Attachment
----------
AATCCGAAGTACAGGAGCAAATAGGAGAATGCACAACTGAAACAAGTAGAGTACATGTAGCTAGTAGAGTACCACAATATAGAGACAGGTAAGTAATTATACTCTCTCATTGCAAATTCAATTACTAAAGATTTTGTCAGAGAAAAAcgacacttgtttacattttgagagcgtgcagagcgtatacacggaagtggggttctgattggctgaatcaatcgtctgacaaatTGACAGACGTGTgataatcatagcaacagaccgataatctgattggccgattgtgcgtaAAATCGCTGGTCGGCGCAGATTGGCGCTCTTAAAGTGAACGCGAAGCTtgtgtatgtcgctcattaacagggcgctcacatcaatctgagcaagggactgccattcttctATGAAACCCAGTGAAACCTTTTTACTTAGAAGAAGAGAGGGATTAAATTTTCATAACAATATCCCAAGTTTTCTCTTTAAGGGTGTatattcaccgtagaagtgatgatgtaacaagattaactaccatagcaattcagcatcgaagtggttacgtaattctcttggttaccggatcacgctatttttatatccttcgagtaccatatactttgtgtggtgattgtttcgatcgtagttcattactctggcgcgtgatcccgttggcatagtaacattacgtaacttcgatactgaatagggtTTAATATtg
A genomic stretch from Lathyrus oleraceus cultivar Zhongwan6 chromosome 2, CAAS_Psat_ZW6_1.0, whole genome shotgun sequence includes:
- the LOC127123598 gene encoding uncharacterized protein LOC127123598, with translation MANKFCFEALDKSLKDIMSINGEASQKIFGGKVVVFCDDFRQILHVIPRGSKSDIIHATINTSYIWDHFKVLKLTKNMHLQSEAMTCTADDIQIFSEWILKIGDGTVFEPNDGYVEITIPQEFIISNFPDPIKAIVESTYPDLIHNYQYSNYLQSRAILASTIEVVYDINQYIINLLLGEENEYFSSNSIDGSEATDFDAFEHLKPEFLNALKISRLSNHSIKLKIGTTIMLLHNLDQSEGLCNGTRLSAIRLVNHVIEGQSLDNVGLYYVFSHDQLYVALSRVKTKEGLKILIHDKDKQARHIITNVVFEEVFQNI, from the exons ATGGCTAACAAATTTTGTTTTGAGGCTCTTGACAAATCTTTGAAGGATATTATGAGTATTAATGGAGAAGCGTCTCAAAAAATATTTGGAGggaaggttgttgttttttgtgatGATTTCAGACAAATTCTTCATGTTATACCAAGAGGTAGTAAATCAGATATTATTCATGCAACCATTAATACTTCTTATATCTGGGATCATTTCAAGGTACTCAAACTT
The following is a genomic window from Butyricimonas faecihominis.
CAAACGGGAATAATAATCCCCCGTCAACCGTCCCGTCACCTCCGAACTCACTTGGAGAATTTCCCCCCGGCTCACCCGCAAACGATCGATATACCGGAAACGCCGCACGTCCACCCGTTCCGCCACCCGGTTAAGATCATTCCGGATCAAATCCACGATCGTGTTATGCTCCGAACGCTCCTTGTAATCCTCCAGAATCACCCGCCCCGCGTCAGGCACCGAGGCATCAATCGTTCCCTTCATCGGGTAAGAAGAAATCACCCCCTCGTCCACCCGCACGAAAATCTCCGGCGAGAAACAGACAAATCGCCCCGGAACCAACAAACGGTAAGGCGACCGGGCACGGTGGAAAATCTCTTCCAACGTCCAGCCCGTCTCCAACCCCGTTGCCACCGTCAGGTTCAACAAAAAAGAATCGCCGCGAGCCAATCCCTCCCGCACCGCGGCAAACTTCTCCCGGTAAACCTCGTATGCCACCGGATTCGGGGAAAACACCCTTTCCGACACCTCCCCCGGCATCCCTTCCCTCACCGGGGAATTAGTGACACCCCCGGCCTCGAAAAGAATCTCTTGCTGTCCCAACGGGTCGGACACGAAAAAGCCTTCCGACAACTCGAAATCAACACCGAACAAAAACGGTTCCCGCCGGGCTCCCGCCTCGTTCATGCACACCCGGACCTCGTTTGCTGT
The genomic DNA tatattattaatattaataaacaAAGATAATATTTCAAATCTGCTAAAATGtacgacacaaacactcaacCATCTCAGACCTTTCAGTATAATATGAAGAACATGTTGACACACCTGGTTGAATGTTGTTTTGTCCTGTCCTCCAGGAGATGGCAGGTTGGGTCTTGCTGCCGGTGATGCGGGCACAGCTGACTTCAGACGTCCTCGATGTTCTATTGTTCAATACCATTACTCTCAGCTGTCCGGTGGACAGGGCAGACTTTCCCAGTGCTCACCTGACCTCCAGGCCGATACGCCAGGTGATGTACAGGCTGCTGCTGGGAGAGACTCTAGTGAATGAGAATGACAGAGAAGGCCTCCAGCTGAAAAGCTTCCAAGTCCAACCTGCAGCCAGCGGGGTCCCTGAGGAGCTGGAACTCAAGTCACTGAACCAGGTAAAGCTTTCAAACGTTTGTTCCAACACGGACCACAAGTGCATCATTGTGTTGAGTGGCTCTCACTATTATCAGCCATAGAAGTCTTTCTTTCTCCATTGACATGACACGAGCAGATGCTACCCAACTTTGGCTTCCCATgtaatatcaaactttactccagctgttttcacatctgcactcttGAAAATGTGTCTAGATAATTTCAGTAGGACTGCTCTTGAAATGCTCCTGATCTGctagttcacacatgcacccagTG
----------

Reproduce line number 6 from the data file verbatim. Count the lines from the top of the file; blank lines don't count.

The genomic DNA tatattattaatattaataaacaAAGATAATATTTCAAATCTGCTAAAATGtacgacacaaacactcaacCATCTCAGACCTTTCAGTATAATATGAAGAACATGTTGACACACCTGGTTGAATGTTGTTTTGTCCTGTCCTCCAGGAGATGGCAGGTTGGGTCTTGCTGCCGGTGATGCGGGCACAGCTGACTTCAGACGTCCTCGATGTTCTATTGTTCAATACCATTACTCTCAGCTGTCCGGTGGACAGGGCAGACTTTCCCAGTGCTCACCTGACCTCCAGGCCGATACGCCAGGTGATGTACAGGCTGCTGCTGGGAGAGACTCTAGTGAATGAGAATGACAGAGAAGGCCTCCAGCTGAAAAGCTTCCAAGTCCAACCTGCAGCCAGCGGGGTCCCTGAGGAGCTGGAACTCAAGTCACTGAACCAGGTAAAGCTTTCAAACGTTTGTTCCAACACGGACCACAAGTGCATCATTGTGTTGAGTGGCTCTCACTATTATCAGCCATAGAAGTCTTTCTTTCTCCATTGACATGACACGAGCAGATGCTACCCAACTTTGGCTTCCCATgtaatatcaaactttactccagctgttttcacatctgcactcttGAAAATGTGTCTAGATAATTTCAGTAGGACTGCTCTTGAAATGCTCCTGATCTGctagttcacacatgcacccagTG